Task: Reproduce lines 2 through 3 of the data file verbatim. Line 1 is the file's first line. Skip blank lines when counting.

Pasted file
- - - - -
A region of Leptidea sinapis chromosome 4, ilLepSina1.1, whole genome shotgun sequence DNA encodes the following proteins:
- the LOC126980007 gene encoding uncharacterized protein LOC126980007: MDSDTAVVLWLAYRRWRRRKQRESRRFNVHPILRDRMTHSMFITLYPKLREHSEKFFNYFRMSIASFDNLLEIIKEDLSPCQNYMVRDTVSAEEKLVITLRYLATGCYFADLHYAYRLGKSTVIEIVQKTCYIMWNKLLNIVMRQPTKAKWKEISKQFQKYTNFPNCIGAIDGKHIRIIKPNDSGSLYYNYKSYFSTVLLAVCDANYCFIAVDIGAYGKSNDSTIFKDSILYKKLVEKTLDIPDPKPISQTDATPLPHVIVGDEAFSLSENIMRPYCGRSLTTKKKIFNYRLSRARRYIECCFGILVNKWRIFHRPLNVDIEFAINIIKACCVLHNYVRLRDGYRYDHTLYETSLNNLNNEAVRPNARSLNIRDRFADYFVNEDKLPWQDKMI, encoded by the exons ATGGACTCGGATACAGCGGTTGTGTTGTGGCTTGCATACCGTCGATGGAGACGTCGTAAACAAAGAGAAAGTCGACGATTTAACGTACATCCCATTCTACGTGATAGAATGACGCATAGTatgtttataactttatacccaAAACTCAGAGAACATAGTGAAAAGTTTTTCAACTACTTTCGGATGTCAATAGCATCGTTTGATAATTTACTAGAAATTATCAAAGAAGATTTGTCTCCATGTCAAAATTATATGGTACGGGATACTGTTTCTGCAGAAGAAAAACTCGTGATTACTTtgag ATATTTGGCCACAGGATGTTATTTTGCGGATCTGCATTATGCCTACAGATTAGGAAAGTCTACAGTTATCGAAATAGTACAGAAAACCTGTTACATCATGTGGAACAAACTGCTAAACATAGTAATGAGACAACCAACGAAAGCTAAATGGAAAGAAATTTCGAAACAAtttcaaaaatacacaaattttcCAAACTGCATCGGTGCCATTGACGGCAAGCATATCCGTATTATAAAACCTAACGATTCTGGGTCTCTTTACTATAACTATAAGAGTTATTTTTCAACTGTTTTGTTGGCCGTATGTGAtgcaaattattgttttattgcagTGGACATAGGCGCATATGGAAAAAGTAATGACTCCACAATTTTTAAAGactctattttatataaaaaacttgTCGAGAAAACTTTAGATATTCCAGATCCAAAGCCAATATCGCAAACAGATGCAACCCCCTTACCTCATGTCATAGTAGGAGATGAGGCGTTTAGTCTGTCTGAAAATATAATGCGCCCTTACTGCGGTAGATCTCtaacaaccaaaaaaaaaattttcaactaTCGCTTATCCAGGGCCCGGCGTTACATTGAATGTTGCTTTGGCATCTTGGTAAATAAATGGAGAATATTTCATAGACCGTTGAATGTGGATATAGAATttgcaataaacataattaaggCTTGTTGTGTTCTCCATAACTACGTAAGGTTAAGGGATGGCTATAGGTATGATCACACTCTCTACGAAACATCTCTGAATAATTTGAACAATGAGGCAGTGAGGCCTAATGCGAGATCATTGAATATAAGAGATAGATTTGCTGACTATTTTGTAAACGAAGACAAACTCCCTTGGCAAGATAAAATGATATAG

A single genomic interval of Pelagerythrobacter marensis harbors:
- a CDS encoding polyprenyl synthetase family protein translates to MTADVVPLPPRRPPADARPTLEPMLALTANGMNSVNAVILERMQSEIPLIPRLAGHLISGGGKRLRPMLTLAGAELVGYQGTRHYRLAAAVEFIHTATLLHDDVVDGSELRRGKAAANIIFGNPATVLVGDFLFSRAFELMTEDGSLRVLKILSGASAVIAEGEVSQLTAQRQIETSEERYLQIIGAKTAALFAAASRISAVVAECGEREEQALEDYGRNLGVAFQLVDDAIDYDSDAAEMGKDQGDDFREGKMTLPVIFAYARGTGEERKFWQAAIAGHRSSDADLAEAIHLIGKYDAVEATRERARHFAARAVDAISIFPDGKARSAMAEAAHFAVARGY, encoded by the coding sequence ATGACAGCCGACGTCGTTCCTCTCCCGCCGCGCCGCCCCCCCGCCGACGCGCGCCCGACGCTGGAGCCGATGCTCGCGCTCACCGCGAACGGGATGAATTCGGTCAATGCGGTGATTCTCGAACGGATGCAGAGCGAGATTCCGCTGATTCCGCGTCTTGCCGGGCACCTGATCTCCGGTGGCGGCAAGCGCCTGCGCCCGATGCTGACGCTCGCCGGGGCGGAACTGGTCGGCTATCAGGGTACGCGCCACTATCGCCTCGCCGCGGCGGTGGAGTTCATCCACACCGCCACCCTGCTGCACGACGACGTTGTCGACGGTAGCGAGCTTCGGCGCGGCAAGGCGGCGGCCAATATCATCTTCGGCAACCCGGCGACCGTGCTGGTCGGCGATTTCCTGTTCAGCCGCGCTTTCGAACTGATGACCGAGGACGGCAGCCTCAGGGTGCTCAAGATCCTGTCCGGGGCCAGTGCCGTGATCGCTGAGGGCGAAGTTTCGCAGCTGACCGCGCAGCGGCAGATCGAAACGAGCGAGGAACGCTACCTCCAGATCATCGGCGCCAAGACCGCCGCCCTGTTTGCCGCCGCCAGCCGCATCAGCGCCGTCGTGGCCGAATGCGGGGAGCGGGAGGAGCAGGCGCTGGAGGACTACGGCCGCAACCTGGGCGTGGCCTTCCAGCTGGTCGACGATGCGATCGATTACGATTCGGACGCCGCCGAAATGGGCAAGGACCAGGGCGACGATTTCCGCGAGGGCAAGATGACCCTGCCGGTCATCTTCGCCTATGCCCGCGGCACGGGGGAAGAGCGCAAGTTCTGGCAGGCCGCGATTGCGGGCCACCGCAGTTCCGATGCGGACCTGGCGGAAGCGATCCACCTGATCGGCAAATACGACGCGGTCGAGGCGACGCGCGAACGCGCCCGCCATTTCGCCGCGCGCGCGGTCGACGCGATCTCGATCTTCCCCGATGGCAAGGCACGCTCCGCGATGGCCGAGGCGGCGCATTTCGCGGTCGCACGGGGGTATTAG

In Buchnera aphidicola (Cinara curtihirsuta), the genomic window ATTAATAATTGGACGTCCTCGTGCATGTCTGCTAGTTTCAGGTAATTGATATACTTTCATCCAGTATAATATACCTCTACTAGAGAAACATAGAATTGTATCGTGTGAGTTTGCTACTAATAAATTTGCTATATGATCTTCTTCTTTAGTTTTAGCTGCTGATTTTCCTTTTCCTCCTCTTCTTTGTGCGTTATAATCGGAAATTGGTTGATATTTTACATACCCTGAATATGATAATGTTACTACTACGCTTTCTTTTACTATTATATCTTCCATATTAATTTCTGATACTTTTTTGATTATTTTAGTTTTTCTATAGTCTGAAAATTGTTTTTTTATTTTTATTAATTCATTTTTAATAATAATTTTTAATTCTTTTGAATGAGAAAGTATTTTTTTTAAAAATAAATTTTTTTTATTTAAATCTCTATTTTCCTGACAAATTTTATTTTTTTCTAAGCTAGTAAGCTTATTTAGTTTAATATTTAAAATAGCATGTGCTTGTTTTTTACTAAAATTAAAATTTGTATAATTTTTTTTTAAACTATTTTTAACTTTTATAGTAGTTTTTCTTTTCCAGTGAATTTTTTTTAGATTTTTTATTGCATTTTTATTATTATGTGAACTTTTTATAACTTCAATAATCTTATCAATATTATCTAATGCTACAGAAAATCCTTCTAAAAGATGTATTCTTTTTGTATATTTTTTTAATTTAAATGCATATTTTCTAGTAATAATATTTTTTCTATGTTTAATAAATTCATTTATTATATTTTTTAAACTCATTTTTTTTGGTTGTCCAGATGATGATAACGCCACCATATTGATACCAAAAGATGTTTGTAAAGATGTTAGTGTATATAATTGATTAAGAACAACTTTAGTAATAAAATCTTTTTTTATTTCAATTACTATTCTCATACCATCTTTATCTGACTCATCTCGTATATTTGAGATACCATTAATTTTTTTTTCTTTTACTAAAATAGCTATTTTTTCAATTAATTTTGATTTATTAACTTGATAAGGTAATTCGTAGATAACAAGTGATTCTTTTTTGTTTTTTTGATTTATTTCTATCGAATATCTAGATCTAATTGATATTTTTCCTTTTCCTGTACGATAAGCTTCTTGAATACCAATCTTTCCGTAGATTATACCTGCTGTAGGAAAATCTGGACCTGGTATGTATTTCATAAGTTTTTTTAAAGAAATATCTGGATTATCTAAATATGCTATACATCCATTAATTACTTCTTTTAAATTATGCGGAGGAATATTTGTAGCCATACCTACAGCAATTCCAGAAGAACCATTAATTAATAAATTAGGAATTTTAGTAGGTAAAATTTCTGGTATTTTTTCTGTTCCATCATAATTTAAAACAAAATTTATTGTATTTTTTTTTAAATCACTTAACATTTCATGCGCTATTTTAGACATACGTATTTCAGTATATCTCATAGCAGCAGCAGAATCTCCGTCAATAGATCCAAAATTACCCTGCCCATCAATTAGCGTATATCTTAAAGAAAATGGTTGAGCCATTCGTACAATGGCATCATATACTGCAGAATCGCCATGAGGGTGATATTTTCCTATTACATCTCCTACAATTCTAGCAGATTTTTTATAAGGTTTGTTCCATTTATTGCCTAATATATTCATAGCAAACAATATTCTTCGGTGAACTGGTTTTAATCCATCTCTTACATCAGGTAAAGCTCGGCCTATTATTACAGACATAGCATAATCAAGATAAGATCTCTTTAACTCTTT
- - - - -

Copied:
- the LOC126980007 gene encoding uncharacterized protein LOC126980007: MDSDTAVVLWLAYRRWRRRKQRESRRFNVHPILRDRMTHSMFITLYPKLREHSEKFFNYFRMSIASFDNLLEIIKEDLSPCQNYMVRDTVSAEEKLVITLRYLATGCYFADLHYAYRLGKSTVIEIVQKTCYIMWNKLLNIVMRQPTKAKWKEISKQFQKYTNFPNCIGAIDGKHIRIIKPNDSGSLYYNYKSYFSTVLLAVCDANYCFIAVDIGAYGKSNDSTIFKDSILYKKLVEKTLDIPDPKPISQTDATPLPHVIVGDEAFSLSENIMRPYCGRSLTTKKKIFNYRLSRARRYIECCFGILVNKWRIFHRPLNVDIEFAINIIKACCVLHNYVRLRDGYRYDHTLYETSLNNLNNEAVRPNARSLNIRDRFADYFVNEDKLPWQDKMI, encoded by the exons ATGGACTCGGATACAGCGGTTGTGTTGTGGCTTGCATACCGTCGATGGAGACGTCGTAAACAAAGAGAAAGTCGACGATTTAACGTACATCCCATTCTACGTGATAGAATGACGCATAGTatgtttataactttatacccaAAACTCAGAGAACATAGTGAAAAGTTTTTCAACTACTTTCGGATGTCAATAGCATCGTTTGATAATTTACTAGAAATTATCAAAGAAGATTTGTCTCCATGTCAAAATTATATGGTACGGGATACTGTTTCTGCAGAAGAAAAACTCGTGATTACTTtgag ATATTTGGCCACAGGATGTTATTTTGCGGATCTGCATTATGCCTACAGATTAGGAAAGTCTACAGTTATCGAAATAGTACAGAAAACCTGTTACATCATGTGGAACAAACTGCTAAACATAGTAATGAGACAACCAACGAAAGCTAAATGGAAAGAAATTTCGAAACAAtttcaaaaatacacaaattttcCAAACTGCATCGGTGCCATTGACGGCAAGCATATCCGTATTATAAAACCTAACGATTCTGGGTCTCTTTACTATAACTATAAGAGTTATTTTTCAACTGTTTTGTTGGCCGTATGTGAtgcaaattattgttttattgcagTGGACATAGGCGCATATGGAAAAAGTAATGACTCCACAATTTTTAAAGactctattttatataaaaaacttgTCGAGAAAACTTTAGATATTCCAGATCCAAAGCCAATATCGCAAACAGATGCAACCCCCTTACCTCATGTCATAGTAGGAGATGAGGCGTTTAGTCTGTCTGAAAATATAATGCGCCCTTACTGCGGTAGATCTCtaacaaccaaaaaaaaaattttcaactaTCGCTTATCCAGGGCCCGGCGTTACATTGAATGTTGCTTTGGCATCTTGGTAAATAAATGGAGAATATTTCATAGACCGTTGAATGTGGATATAGAATttgcaataaacataattaaggCTTGTTGTGTTCTCCATAACTACGTAAGGTTAAGGGATGGCTATAGGTATGATCACACTCTCTACGAAACATCTCTGAATAATTTGAACAATGAGGCAGTGAGGCCTAATGCGAGATCATTGAATATAAGAGATAGATTTGCTGACTATTTTGTAAACGAAGACAAACTCCCTTGGCAAGATAAAATGATATAG

A single genomic interval of Pelagerythrobacter marensis harbors: